It is increasingly recognised in the UK (eg Making Space for Water, Defra, 2005), and internationally, that the management of land and water is strongly interdependent, and that integrated management approaches are needed. There are particular issues for floods, where there is evidence that agricultural land management can increase local flood risk, but no evidence-based quantification of downstream impacts at larger scales. If such effects exist, as the local evidence suggests, clearly there is potential for use of land management to mitigate flood risk.
The basic scientific question to be addressed in this research is therefore: how do the effects of land use management propagate from the local scale (~ 1 ha, and below) to that of mesoscale catchments (~ 100 km2) and affect extreme floods? If an answer can be found, it will be possible to make useful predictions for the effects of future land use management changes on extreme floods. Such predictions would have wide use, including in preparing catchment flood management plans.
Research like this demands high-quality long-term data sets, but there are relatively few data sets available. Modelling is essential to make the best use of the available data and to encapsulate and explore the understanding of the processes involved in the link between changes in land use management and flooding. Unfortunately, our current rainfall/runoff models are simply inadequate for this task, because they cannot adequately represent the underlying complexity associated with the effects of land use management on runoff generation, or the propagation of these effects downstream.
The level of activity and interest in understanding and manipulating the link between land use management and flooding is very high, and recent mitigation works and investments in field research have resulted in new unique and important data sets being available to the Investigators: the FRMRC field sites at Pontbren in the upper Severn catchment; the CHASM multi-scale monitoring for the Eden catchment; and the Sustainable Catchment Management Programme (SCaMP) large-scale land use management changes currently underway in the Ribble catchment. There are also new relevant developments in modelling, including local-scale runoff generation modelling developed at Imperial College and network routing modelling and information tracking methods developed at Newcastle University.
This data and modelling will be brought together to tackle the basic scientific question above, within the practical context of predicting the likely effects that given land use management mitigation and adaptation strategies would have in reducing flood risk in the Severn, Eden, and Ribble catchments, for a range of specified extreme flood return periods. This project will provide improved scientific understanding of the effects of land use management in extreme floods, and also provide results of the type required by those involved in decision-making, such as consultants and policy makers looking for answers to some of the general questions raised in Defra's Making Space for Water consultation. The results will include maps showing the application areas for any management interventions achieving effective downstream hydrograph attenuation, for the present and possible future climates.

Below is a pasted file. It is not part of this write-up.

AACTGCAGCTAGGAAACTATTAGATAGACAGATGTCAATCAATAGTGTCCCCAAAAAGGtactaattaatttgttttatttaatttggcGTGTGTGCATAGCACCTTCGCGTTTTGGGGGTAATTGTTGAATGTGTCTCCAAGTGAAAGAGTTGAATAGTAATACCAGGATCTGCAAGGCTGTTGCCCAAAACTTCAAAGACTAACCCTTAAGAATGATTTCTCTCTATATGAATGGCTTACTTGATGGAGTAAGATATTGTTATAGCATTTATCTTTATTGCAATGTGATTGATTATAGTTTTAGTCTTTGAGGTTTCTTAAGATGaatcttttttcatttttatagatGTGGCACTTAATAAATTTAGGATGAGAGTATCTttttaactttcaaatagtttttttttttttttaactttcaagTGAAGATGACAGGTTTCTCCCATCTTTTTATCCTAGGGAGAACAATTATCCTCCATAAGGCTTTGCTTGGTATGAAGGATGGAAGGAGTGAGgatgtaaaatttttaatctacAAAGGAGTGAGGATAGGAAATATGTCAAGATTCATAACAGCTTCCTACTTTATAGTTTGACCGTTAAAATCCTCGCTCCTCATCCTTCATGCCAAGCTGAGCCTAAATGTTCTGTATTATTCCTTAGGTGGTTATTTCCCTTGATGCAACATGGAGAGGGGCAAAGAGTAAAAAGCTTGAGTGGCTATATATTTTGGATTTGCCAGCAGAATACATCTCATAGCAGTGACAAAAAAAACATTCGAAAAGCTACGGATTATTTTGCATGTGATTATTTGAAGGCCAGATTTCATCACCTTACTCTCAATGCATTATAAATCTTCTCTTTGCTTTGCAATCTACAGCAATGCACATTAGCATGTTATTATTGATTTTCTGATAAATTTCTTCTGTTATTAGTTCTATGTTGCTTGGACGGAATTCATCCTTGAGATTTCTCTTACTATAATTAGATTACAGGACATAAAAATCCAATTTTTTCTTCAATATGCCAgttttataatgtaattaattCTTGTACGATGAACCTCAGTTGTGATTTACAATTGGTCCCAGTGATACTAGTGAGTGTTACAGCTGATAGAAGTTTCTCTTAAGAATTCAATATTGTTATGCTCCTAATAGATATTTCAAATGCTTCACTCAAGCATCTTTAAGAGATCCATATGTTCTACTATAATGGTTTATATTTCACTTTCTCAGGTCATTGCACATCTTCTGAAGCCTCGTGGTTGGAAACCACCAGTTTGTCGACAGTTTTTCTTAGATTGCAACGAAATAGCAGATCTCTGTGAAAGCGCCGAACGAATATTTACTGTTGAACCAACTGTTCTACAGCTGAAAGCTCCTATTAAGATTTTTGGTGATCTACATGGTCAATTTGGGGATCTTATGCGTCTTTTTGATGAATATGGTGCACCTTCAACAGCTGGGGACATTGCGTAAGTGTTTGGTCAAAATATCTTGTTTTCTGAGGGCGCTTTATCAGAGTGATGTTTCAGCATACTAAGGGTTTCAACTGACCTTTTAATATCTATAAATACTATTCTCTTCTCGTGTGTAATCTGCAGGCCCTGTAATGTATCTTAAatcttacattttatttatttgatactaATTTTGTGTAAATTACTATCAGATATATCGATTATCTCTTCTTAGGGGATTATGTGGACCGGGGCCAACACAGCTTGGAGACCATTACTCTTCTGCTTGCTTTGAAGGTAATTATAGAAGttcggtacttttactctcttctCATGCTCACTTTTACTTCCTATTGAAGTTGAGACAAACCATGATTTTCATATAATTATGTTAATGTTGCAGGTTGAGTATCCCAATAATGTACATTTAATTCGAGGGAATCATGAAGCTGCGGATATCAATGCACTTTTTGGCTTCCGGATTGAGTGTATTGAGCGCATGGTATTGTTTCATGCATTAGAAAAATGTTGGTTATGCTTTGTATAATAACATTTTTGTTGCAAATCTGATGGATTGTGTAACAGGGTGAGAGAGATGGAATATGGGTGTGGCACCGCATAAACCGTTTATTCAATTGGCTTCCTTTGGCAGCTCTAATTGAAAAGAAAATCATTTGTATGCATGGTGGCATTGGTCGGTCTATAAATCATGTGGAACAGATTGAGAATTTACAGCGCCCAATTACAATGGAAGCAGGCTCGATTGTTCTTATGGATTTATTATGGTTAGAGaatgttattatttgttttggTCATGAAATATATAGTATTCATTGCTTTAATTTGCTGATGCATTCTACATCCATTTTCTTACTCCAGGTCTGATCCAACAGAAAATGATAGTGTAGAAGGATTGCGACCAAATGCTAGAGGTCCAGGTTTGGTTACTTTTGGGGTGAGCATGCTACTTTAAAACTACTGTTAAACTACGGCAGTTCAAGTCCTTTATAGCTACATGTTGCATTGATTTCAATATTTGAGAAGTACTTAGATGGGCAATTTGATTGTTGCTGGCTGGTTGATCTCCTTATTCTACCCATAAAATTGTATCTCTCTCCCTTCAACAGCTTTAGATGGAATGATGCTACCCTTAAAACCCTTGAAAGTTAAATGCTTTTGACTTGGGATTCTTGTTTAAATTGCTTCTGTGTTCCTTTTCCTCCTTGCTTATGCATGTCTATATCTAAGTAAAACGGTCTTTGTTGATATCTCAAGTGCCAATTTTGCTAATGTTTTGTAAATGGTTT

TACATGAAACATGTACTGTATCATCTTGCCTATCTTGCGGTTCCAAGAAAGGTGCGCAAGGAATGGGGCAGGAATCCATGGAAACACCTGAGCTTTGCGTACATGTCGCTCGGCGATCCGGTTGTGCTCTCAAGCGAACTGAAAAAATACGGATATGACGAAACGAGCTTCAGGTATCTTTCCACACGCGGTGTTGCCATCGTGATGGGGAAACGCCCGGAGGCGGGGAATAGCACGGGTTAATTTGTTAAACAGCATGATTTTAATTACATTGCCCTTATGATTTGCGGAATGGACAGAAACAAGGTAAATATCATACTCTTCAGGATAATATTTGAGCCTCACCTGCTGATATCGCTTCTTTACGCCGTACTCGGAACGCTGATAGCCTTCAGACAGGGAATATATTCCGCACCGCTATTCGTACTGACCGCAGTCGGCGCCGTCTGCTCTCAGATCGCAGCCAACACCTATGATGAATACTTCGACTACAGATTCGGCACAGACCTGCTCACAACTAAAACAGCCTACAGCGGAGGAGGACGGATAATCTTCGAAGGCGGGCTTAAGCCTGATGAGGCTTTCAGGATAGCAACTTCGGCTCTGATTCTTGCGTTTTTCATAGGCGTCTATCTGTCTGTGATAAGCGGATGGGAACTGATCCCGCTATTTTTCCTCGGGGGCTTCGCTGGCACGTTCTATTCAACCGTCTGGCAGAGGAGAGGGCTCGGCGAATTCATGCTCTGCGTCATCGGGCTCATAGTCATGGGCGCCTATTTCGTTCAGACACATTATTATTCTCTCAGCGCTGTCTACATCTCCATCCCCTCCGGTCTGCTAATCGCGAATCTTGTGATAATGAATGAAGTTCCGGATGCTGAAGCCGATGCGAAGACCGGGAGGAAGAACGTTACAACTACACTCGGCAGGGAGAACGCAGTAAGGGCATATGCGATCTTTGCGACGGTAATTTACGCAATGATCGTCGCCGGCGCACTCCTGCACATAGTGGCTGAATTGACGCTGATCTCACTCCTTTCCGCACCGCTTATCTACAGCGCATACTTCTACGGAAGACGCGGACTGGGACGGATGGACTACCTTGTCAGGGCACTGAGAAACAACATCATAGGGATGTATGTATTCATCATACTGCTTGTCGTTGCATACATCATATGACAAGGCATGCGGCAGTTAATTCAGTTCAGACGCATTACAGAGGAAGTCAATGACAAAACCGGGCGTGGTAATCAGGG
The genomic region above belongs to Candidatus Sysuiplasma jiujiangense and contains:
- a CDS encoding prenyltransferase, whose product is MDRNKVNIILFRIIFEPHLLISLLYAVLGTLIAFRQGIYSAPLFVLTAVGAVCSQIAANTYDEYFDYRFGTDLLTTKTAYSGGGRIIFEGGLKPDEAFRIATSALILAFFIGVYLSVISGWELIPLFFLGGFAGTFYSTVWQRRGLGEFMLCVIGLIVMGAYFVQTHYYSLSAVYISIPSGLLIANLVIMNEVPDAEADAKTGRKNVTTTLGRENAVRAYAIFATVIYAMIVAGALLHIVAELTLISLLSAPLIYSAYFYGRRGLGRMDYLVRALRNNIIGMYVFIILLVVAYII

The project also represents a major contribution to the next generation of whole-catchment continuous simulation modelling, which will help improve its capability and reliability for predicting the effect of land use management change on extreme flooding. The EA/Defra have agreed to fund a parallel programme of experimental research in the upper Ribble (funding £200K), to provide the necessary data for the effects of afforestation and blocking of moorland grips.
Project Duration: December 2007 - March 2011.
This project is funded by NERC - Grant Ref. NE/F001134/1 - through the Flood Risk for Etreme Events (FREE) NERC directed mode programme.
The nature of propagation of land use signals will then be investigated with a view to designing a simple efficient method for routine use in flood risk assessment. This will be used to assess the effectiveness of adaption and mitigation strategies for the three river sub-catchments studied for a range of extreme flood return periods.
During this project space time rainfall fields for extreme storms will be generated under present and future climates. This is the most likely source of data suitable to be archived within this project.
The data from this project will be stored at the BADC.
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